We had a café called Bazaar Bizaar for two years, and it was fun for a long while.
We met most of our friends there, had a delightful girl called Sharonne working for us, and laughed a lot.
We sold Australian-style food, had a second-hand book exchange, and lent DVDs to people we knew (Mauritian TV is pretty bad, so we used to buy hundreds of DVDs – then what do you do with them once you’ve watched them? Take them into the Bazaar and loan them out of course!). I was also going to design and sell clothes from there, but never got around to it.
Anyway, as a foreigner, it’s difficult to run a business here.
So much paperwork to fill out, photocopies to provide, different government departments to notify and deal with, and no central body to tell you what you have to do, and when to do it.
But Sharonne made the daily running of the Bazaar easier for us.
All the Gods of Mauritius (and there are dozens!) must have been smiling on us the day we met her.
Sweet, smart, charming, funny, and most importantly, honest.
And pretty. But that’s not a reason to like someone. That would be plain shallow!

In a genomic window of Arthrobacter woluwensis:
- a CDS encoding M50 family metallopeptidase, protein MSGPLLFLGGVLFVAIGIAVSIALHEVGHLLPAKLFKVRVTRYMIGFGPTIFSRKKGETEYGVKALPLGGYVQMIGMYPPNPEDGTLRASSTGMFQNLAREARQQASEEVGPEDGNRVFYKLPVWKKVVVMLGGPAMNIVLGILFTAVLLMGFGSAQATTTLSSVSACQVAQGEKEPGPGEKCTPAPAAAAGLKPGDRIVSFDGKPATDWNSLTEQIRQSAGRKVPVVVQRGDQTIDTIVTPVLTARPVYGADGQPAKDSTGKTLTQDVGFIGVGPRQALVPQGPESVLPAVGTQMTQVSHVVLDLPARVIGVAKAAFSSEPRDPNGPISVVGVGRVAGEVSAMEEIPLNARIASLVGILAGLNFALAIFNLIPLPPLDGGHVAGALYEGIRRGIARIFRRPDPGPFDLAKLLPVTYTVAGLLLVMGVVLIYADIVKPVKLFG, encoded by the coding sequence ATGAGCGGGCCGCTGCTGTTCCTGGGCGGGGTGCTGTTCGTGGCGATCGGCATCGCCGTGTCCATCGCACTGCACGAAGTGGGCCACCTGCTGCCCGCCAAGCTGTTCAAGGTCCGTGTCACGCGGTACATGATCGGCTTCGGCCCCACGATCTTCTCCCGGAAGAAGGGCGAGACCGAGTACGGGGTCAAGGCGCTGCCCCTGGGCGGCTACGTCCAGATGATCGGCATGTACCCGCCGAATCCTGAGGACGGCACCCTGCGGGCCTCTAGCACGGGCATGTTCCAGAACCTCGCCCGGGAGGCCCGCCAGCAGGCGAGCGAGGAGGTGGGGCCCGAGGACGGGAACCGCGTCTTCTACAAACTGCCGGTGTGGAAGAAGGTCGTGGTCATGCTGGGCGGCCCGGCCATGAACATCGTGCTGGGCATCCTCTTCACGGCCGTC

Unlike many business owners, we never had to worry about theft or what was going on when we weren’t there.
I taught her food and drink preparation, and how to deal with clients.
Alf taught her bookkeeping, and we even gave her signing rights to our business cheque account so she could pay the bills.
Once, she called Alf, worried and apologetic because she couldn’t balance the books.
“I’ve got Rs1000 too much!”
If you live here, you’ll understand how incredible that is.
Towards the end we were caught up in a family feud between the building owner and her brother-in-law, and were finally worn down by Mauritian bureaucracy.
So we closed up shop, and decided to take it easy.
Which is so much better than working!
People ask us if we miss it.
We miss the daily interaction with everyone, but we don’t miss the stress.
And we miss Sharonne’s smile.